Long story short this is one aspect of a totalitarian regime. One ideology allowed, anything else parting from the official line must be oppressed. Using the public institutions and top positions to enforce political and social views upon its citizens. You were saying that the totalitarian communism is not the answer, I completely agree, but let me tell you why I and @Spidiffpaffpuff brought it up. People who lived socialism have some sort of a disease detecting system as if we were vaccinated against it and whenever we see signs of it we produce socialism antibodies.

And now, please allow me to give you some of the signs we are seing: Students are afraid of speaking their minds (“The students were eager to talk. They wanted to talk. But they were afraid of even letting themselves think out loud about a position that might land them in trouble through social sanctions and accusations that they are racists, fascists, bigots, or sexists. Political science students at a top Canadian university had become accustomed to having their mouths kept shut. It’s only a matter of time until the mind shuts, too”), conservative employees are afraid to speak their minds, conservative professors are less and less present in universities, shadow banning, deplatforming, demonetization of certain channels, the cancel culture where events, conferences are being canceled and speakers banned like, ironically even, the gay conservative Milo Yiannopoulos, not being able to hire the best because you had to meet minority quota, like the professor Andrei Serban who had to quit Columbia University for this reason. Certain movies being forbidden while others being promoted. And I can go on, and on.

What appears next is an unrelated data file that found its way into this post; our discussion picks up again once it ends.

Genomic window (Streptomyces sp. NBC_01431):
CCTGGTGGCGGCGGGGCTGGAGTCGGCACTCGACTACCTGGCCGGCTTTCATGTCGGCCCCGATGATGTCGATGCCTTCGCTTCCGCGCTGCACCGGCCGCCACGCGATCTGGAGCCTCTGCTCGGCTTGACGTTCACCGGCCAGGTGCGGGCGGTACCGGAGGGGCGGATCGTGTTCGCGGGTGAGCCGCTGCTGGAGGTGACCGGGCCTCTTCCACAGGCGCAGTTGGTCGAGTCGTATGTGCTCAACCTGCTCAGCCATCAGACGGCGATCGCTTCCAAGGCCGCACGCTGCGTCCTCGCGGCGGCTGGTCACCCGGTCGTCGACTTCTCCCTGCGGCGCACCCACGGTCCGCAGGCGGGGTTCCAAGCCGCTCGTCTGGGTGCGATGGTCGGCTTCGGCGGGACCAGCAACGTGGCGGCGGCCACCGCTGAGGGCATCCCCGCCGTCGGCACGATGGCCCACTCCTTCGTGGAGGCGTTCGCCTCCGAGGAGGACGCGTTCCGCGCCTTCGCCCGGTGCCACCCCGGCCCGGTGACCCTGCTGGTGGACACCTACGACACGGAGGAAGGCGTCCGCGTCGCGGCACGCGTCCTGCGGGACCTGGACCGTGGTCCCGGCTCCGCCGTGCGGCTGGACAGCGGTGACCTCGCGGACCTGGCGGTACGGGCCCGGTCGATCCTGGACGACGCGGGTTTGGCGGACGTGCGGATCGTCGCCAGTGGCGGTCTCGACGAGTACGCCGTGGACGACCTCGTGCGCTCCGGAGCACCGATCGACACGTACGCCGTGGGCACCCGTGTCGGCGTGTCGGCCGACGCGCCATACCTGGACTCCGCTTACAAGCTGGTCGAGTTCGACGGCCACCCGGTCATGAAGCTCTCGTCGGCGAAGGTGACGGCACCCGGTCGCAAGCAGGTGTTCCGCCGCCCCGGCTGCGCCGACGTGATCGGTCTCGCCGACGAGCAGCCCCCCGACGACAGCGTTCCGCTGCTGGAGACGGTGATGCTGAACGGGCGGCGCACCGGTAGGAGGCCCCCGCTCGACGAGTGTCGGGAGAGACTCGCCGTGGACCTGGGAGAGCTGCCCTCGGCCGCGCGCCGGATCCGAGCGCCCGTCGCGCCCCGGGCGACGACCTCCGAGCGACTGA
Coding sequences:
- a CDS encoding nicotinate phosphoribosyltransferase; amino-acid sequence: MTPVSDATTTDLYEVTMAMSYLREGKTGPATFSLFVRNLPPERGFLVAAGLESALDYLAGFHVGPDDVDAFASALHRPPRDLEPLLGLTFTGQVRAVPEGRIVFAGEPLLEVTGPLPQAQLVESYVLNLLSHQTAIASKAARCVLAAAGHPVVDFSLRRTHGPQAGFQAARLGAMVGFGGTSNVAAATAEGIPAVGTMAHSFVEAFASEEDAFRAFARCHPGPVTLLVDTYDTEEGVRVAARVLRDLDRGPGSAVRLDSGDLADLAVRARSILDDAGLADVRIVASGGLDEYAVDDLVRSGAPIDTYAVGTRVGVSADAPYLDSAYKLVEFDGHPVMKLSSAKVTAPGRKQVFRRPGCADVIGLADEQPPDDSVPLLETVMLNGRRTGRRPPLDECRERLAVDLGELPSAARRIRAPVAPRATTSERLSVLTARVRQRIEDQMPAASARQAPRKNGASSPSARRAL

A recent survey showed that more than two thirds of the American population are afraid to speak their political preferences, across all parties. (These fears cross partisan lines. Majorities of Democrats (52%), independents (59%) and Republicans (77%) all agree they have political opinions they are afraid to share.) This is unthinkable if the “Land of the free”.

Now can you see the signs? US and Western countries are slowly but steadily turning into one voice allowed, one ideology allowed, totalitarian regime.

This again demands some debating, and I’ll also give Britain as an example bellow. In a perfect society you would not need police at all. But, as a general rule if you have an increase in crime rate you’ll end up needing more police, if you have a decrease in crime rate, then you may need less police. It’s a no brainer so far. But now, let me tell you a short story about my family and you’ll see why things are changing and you’ll actually end up needing more police.

Both my parents were top engineers. My father helped to create an appliances factory almost from the ground up, as some of the buildings were still being built when he joined the team. He has a few inventions and innovations. Later he used to be in a top position in the ministry that was supervising 23 factories in the industry. At some point, during the early 90s we had a family meeting around the kitchen table and considered emigrating to another country. We started gathering what was required, necessary or helpful. Medical records from recognized medical authorities, employment history, proof that we had some money to spend while searching for jobs, English language knowledge, proof that the my parents worked in industries where jobs were available, and no police record. We were even suggested to get the promise of a job even before applying so we can get a higher scoring. I was also doing good in school with a few awards at programming competitions and companies telling me to join them after I would have finished high school. Why I’m telling you all this? That country wanted to make sure that they attracted the best they could, people who can contribute, healthy, educated, with a good English knowledge, who will quickly find a job and not require social assistance, no troublemakers, and so on.